Gender Studies in Hungary are now being linked to broader struggles: Interview with Anikó Gregor 

Courtesy to Hungarian Spectrum.

LeftEast editor Agnes Gagyi spoke to Anikó Gregor, one of the faculty in charge of the Gender Studies masters program at Budapest-based Eötvös Loránd University (ELTE), shut down by the governments de-accreditation of Gender Studies programs in November. Gregor’s analysis places the ban in the context of Fidesz’s strategy of emphasizing liberal democracy’s failures, economic repositioning away from the EU and the privatization of higher education. It provides insight into the emerging links with Anti-Slave Law protests happening in the country for the past two weeks.

 

In international news, current problems in higher education in Hungary appear through two main issues: CEU moving to Vienna, and the ban on gender studies programs as discipline. Could you explain how the situation looks like from your perspective, and how it links to broader processes?

To understand the actions of the Orbán government we must bear in mind two things. First and foremost, we must consider the relative position of Hungary: it is a semi-peripheral country with a neoliberal economy which relies heavily on foreign investment and EU support. Secondly, we must remember that Hungary has become the perfect example of a captured state. The political elite has turned itself into the economic ruling class while still disguising itself as a political party. Despite the circulation of politically and culturally influential self-definition of Hungary as “illiberal state”, in the economic domain, the harshest neoliberal policies have been introduced in the country, day after day. In this context, Orbán’s intentions are increasingly obvious. Until recently, development funds from the EU drove economic growth and helped build up a loyal local clientele. The spill-over effect of pumped-in EU funding was an increase in the standard of living of wealthier, middle class and upper-class Hungarians. In the last couple of years the average standard of living has increased. But so did social inequality. So much so that Hungary is now the least socially mobile member state of the EU.

Unfortunately, Hungary’s EU funds have been used and spent well before the 2020 date until when they were originally supposed to last. Yet maintaining the status quo and legitimizing anti-democratic steps require resources. So now, if they are to replace EU funds with Russian and Chinese loans as sources of investment (as they intend), Orbán and his government must shift their rhetorical focus. In the decades after political transition from communism, the (mission impossible) project of catching-up with the (liberal, prosperous, “super progressive, and democratic”) “West” influenced and framed cultural and economic values. European integration was part of this project. But we are currently witnessing the denial, or at least the strong questioning, of these values. Now, the project of turning to the “East”, with its neo-traditionalist new order, is the one meant to bring hope.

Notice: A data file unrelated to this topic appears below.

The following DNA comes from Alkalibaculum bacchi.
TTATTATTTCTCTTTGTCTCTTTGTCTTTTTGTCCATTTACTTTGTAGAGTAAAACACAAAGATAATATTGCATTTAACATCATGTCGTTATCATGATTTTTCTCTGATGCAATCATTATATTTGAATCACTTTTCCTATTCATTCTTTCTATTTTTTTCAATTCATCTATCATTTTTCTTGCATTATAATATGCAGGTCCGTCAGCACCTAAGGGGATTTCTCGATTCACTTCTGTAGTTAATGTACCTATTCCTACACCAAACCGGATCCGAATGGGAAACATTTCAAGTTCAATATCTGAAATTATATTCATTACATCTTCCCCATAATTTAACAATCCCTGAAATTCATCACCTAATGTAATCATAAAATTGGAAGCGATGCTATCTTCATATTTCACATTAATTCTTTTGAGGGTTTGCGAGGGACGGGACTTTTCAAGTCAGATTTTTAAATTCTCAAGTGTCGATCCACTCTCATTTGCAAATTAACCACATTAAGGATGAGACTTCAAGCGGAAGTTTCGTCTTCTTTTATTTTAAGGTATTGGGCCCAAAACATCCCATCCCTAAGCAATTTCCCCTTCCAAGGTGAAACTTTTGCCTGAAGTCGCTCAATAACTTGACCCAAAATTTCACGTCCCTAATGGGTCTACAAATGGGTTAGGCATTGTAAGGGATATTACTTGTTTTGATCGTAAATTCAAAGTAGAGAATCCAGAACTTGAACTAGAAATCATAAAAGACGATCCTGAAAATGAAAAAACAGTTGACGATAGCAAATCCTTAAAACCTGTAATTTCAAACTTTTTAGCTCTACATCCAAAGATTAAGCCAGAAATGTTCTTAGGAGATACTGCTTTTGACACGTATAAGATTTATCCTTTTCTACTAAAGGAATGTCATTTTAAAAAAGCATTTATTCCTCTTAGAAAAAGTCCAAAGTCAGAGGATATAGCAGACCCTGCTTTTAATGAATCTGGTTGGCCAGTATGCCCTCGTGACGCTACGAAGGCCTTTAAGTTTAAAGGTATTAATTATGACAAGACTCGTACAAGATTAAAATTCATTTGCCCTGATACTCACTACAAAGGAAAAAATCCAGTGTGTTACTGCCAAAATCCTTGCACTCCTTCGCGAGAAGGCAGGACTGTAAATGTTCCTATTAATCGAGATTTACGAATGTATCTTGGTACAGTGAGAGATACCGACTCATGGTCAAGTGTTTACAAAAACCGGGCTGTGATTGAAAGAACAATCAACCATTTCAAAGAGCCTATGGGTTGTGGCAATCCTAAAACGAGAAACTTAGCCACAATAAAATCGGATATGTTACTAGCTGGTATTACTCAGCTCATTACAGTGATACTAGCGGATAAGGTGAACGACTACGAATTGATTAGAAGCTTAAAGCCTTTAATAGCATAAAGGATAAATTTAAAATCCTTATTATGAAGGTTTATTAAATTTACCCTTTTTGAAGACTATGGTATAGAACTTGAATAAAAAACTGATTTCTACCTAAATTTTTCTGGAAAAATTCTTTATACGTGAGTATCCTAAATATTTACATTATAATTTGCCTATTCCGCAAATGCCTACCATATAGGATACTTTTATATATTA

Besides, discourses about “gender” as a dangerous concept and threat to the social order are neither brand new phenomena nor unique to Hungary. As Andrea Pető, Weronika Grzebalska and Eszter Kováts convincingly argue in their piece about “gender” as symbolic glue, “gender” has become a signifier of the failure of the (neo)liberal order. A stand-in for the lost promise of regime change and the lost chance of social mobility, “gender” has come to symbolize in the eyes of the many even more: the uncertainty, social risk and growing social inequality neoliberalism frames as individual failure. Those political actors applying this conversion technique in order to polarize realized and capitalized on the fact that “gender” covers very different and often oppositional standpoints even in the field of academia and activism. If we take the genealogy of the term “gender”, Jemima Repo’s recent findings highlight this even more: “gender” itself is a neoliberal biopolitical concept aimed at controlling the reproduction and production of bodies. Reductive approaches to “gender”, focusing on individual rights and identity, wittingly or unwittingly reproduce an argument in which individual solutions are promoted instead of structural change. This framing is the same as that of the neoliberal Right, shared by Orbán, in that it blames solely individuals themselves for their social situation: it is their individual failure, their individual responsibility.

The “West”, “Brussels”, the “EU”, the “CEU”, “civic organizations”, “NGOs”, “open society”, “progressivism”, “liberalism”, “autonomy”, “tolerance”, “dignity”, “equality”, “gender”, “LGBT”, “feminism”, “migrants” and the association chain can be continued, all express, for a huge part of Hungarian society, the failure of the promise of transition to a neoliberal market economy. These concepts no longer carry the meaning attached to them in the Political and Social Science literature. Because in recent decades these concepts were part of a Liberal political project, which never included realistic chances of significant social emancipation for the majority, the neoliberal neo-traditionalists had an open path towards the reconfiguration of these concepts.